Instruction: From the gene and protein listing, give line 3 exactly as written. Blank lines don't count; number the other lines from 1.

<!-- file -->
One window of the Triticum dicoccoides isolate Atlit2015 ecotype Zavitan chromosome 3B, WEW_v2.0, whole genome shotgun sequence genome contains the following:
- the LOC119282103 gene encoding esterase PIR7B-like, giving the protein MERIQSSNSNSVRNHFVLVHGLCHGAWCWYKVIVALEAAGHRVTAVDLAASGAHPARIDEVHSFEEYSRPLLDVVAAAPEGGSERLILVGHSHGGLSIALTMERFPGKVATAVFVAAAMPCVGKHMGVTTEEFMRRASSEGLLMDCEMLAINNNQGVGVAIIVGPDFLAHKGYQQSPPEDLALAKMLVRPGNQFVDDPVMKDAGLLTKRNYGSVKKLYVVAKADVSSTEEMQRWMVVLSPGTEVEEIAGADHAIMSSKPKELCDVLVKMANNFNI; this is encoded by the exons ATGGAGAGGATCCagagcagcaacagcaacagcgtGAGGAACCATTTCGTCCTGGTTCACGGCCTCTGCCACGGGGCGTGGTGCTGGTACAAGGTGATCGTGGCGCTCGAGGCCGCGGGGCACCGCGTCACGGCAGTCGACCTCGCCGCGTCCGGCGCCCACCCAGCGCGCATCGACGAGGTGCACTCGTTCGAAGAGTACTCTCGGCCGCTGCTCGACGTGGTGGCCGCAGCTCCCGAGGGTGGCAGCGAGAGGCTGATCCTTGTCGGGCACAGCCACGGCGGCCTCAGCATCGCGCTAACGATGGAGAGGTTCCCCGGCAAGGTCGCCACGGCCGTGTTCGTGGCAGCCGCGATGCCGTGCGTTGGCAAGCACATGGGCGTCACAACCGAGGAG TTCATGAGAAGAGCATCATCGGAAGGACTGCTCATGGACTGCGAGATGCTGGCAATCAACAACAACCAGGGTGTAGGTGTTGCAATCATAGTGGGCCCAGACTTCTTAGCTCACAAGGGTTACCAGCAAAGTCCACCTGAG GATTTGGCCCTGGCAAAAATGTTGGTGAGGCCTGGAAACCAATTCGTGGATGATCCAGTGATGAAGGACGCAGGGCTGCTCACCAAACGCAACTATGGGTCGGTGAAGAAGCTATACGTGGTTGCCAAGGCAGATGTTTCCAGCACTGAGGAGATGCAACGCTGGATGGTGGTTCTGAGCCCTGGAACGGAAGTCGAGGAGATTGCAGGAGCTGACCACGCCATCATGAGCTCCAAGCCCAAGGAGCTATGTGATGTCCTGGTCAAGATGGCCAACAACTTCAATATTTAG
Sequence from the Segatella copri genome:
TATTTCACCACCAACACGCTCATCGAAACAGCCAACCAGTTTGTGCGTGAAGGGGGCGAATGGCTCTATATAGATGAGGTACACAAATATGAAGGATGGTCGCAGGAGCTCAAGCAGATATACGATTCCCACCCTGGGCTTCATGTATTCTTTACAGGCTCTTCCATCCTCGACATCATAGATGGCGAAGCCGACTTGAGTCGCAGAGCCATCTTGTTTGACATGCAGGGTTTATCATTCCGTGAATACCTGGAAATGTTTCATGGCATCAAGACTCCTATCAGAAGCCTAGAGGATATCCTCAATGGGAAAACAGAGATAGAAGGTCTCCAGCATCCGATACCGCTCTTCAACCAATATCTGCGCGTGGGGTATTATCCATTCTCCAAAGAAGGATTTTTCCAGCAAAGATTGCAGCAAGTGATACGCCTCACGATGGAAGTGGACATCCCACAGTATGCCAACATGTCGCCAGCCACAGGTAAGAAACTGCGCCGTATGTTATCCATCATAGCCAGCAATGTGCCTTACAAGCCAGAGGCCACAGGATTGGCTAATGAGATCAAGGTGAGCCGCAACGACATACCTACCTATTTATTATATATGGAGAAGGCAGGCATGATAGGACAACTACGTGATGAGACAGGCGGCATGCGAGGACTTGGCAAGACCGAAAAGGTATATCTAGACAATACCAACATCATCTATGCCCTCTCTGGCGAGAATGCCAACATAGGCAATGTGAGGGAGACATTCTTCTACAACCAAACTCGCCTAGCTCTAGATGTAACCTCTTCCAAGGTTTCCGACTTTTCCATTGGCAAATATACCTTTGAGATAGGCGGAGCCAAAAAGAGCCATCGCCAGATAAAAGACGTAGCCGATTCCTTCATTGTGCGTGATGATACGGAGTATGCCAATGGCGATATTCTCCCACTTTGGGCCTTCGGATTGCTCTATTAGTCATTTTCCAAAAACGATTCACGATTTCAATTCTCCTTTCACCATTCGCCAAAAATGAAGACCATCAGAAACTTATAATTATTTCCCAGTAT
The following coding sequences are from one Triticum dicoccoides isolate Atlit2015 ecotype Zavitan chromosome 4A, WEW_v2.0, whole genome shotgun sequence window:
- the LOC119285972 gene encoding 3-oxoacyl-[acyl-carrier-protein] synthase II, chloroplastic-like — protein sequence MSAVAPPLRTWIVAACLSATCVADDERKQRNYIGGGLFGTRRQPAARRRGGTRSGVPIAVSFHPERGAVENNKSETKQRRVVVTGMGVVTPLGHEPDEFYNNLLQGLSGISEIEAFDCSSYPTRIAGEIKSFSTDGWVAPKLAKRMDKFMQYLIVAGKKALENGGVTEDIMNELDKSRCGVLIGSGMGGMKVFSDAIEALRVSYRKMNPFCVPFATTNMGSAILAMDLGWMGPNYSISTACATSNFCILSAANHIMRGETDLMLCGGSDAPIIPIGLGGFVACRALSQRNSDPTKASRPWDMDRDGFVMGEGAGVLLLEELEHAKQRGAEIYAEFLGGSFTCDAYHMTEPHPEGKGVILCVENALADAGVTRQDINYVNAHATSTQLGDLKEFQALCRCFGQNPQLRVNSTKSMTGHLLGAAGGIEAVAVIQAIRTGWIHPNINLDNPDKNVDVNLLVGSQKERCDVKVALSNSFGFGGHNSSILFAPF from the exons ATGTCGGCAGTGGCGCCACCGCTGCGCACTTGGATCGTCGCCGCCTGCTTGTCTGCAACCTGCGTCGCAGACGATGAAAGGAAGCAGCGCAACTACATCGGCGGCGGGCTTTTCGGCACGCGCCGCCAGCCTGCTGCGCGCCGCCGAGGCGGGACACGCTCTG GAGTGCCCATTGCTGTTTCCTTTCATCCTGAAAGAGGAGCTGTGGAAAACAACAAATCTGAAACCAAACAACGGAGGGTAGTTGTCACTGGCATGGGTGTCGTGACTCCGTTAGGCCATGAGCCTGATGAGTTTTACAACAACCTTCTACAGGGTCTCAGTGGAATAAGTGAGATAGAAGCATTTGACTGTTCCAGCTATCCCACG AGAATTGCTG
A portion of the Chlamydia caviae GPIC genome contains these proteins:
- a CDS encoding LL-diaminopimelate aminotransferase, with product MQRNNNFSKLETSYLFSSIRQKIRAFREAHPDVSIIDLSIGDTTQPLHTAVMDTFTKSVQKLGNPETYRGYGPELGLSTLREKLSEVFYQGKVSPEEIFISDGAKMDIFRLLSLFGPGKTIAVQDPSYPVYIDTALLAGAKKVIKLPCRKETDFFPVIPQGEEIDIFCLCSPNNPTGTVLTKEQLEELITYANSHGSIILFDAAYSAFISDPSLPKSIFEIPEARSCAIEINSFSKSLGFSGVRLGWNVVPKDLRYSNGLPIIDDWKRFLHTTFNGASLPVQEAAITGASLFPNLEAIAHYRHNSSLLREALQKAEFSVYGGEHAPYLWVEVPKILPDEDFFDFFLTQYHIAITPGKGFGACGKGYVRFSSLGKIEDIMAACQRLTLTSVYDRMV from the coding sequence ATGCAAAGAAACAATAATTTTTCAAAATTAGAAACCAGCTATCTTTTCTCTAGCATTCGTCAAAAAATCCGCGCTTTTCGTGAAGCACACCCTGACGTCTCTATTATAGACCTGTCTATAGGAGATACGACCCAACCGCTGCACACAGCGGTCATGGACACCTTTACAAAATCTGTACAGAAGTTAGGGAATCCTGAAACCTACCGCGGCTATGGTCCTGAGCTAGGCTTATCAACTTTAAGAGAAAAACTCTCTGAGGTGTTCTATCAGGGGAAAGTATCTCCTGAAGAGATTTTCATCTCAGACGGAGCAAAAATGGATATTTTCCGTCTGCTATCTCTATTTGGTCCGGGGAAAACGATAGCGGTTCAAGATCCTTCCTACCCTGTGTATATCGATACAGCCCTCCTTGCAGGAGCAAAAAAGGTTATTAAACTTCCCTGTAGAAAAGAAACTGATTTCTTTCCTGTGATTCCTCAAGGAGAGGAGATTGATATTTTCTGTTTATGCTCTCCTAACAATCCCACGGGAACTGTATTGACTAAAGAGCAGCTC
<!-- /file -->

Sequence from the Segatella copri genome: